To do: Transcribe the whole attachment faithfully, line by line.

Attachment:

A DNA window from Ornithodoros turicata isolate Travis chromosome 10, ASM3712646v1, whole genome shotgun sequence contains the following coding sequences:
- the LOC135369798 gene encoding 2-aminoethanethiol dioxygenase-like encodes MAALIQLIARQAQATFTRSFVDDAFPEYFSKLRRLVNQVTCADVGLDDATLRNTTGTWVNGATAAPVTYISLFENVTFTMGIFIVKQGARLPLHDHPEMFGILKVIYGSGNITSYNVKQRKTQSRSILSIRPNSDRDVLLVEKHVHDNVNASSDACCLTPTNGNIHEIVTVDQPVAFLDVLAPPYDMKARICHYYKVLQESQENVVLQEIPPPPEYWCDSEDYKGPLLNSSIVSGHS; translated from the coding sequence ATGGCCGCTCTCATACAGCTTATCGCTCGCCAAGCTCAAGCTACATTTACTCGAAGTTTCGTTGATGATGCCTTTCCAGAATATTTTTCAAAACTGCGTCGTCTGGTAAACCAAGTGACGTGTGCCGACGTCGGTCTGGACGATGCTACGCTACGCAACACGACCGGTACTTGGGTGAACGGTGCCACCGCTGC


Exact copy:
A DNA window from Ornithodoros turicata isolate Travis chromosome 10, ASM3712646v1, whole genome shotgun sequence contains the following coding sequences:
- the LOC135369798 gene encoding 2-aminoethanethiol dioxygenase-like encodes MAALIQLIARQAQATFTRSFVDDAFPEYFSKLRRLVNQVTCADVGLDDATLRNTTGTWVNGATAAPVTYISLFENVTFTMGIFIVKQGARLPLHDHPEMFGILKVIYGSGNITSYNVKQRKTQSRSILSIRPNSDRDVLLVEKHVHDNVNASSDACCLTPTNGNIHEIVTVDQPVAFLDVLAPPYDMKARICHYYKVLQESQENVVLQEIPPPPEYWCDSEDYKGPLLNSSIVSGHS; translated from the coding sequence ATGGCCGCTCTCATACAGCTTATCGCTCGCCAAGCTCAAGCTACATTTACTCGAAGTTTCGTTGATGATGCCTTTCCAGAATATTTTTCAAAACTGCGTCGTCTGGTAAACCAAGTGACGTGTGCCGACGTCGGTCTGGACGATGCTACGCTACGCAACACGACCGGTACTTGGGTGAACGGTGCCACCGCTGC